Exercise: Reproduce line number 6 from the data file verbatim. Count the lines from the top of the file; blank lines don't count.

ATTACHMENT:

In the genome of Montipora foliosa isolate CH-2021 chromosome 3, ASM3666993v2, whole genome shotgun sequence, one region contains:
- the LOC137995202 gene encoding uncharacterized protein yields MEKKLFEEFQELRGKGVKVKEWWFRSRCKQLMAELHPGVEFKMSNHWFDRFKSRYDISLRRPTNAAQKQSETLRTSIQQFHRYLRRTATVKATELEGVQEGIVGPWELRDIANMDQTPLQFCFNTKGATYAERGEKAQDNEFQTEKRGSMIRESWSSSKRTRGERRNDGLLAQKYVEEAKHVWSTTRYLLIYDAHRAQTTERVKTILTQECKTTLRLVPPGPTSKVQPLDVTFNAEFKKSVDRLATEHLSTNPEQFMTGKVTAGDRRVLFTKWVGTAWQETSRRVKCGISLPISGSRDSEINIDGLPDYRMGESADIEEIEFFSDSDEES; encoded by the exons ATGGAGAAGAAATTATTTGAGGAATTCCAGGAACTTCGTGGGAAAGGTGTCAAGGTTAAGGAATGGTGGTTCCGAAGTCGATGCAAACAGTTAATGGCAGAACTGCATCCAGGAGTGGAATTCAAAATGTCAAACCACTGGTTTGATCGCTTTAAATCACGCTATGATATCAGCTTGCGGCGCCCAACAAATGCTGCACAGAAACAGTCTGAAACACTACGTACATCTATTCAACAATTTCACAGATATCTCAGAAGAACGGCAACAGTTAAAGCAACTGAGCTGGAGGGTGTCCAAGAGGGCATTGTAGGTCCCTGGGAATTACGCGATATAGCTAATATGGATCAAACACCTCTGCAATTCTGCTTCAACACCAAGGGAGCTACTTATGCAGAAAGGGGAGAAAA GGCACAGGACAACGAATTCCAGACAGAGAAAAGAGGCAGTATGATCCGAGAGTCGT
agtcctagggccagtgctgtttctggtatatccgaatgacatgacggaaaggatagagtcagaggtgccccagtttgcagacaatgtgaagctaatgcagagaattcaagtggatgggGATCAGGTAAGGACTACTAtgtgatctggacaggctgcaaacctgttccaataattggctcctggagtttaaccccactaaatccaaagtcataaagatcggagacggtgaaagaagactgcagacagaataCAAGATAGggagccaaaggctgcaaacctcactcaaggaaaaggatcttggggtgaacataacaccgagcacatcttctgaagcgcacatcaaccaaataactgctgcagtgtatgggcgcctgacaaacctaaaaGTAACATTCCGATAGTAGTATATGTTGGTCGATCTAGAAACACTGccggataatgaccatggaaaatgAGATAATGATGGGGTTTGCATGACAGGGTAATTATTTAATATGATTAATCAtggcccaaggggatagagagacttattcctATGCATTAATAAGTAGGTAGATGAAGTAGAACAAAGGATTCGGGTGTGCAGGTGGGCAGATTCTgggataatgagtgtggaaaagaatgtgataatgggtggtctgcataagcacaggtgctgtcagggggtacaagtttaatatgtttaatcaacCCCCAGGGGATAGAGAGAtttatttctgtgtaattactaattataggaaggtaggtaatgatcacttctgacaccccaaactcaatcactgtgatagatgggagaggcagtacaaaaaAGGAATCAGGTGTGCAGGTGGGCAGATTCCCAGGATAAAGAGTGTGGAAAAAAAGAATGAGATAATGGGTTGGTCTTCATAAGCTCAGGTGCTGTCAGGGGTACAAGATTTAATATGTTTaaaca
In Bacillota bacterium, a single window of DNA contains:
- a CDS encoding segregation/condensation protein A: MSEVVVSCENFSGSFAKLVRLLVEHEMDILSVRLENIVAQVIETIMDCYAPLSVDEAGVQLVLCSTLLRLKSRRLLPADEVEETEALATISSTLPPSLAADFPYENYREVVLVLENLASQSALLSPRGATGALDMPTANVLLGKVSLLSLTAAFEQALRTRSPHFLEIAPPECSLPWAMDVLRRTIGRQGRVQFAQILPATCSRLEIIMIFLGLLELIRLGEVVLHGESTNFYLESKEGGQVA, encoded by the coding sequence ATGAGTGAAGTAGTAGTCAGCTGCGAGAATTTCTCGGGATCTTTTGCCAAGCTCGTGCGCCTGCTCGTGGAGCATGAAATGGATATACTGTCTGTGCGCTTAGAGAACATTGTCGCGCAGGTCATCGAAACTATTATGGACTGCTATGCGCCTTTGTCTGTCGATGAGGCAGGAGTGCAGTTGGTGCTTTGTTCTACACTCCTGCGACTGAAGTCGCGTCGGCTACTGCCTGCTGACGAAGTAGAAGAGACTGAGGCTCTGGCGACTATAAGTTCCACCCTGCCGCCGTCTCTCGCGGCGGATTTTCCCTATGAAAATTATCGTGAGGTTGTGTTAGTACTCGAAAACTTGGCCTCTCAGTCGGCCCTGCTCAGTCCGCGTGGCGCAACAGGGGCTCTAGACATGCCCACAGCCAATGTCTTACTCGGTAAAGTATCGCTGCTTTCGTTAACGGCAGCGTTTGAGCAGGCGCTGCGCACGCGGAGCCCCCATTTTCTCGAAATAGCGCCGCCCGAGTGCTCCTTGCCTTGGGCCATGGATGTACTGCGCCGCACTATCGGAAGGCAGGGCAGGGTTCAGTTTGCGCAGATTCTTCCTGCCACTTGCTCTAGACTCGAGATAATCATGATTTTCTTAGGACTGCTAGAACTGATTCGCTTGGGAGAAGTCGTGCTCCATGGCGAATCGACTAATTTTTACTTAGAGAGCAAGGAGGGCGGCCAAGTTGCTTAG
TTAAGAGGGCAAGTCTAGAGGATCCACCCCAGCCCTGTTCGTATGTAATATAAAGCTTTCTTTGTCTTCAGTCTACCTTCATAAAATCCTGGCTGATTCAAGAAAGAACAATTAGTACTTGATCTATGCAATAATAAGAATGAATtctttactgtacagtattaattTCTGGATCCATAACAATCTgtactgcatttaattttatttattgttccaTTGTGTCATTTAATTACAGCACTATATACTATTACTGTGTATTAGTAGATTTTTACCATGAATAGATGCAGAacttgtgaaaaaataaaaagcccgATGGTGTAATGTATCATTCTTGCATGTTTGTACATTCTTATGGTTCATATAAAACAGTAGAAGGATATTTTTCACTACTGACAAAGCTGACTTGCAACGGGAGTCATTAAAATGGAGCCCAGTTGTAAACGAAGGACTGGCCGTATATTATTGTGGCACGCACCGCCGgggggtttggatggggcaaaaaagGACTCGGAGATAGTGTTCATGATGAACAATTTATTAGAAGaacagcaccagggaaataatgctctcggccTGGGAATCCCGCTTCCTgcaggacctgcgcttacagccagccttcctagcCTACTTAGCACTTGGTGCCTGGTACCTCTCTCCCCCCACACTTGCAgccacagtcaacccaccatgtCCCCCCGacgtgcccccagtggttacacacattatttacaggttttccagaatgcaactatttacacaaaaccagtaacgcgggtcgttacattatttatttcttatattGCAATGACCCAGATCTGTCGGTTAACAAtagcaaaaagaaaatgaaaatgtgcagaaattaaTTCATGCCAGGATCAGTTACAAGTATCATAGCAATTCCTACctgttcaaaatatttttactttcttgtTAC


TTAAGAGGGCAAGTCTAGAGGATCCACCCCAGCCCTGTTCGTATGTAATATAAAGCTTTCTTTGTCTTCAGTCTACCTTCATAAAATCCTGGCTGATTCAAGAAAGAACAATTAGTACTTGATCTATGCAATAATAAGAATGAATtctttactgtacagtattaattTCTGGATCCATAACAATCTgtactgcatttaattttatttattgttccaTTGTGTCATTTAATTACAGCACTATATACTATTACTGTGTATTAGTAGATTTTTACCATGAATAGATGCAGAacttgtgaaaaaataaaaagcccgATGGTGTAATGTATCATTCTTGCATGTTTGTACATTCTTATGGTTCATATAAAACAGTAGAAGGATATTTTTCACTACTGACAAAGCTGACTTGCAACGGGAGTCATTAAAATGGAGCCCAGTTGTAAACGAAGGACTGGCCGTATATTATTGTGGCACGCACCGCCGgggggtttggatggggcaaaaaagGACTCGGAGATAGTGTTCATGATGAACAATTTATTAGAAGaacagcaccagggaaataatgctctcggccTGGGAATCCCGCTTCCTgcaggacctgcgcttacagccagccttcctagcCTACTTAGCACTTGGTGCCTGGTACCTCTCTCCCCCCACACTTGCAgccacagtcaacccaccatgtCCCCCCGacgtgcccccagtggttacacacattatttacaggttttccagaatgcaactatttacacaaaaccagtaacgcgggtcgttacattatttatttcttatattGCAATGACCCAGATCTGTCGGTTAACAAtagcaaaaagaaaatgaaaatgtgcagaaattaaTTCATGCCAGGATCAGTTACAAGTATCATAGCAATTCCTACctgttcaaaatatttttactttcttgtTAC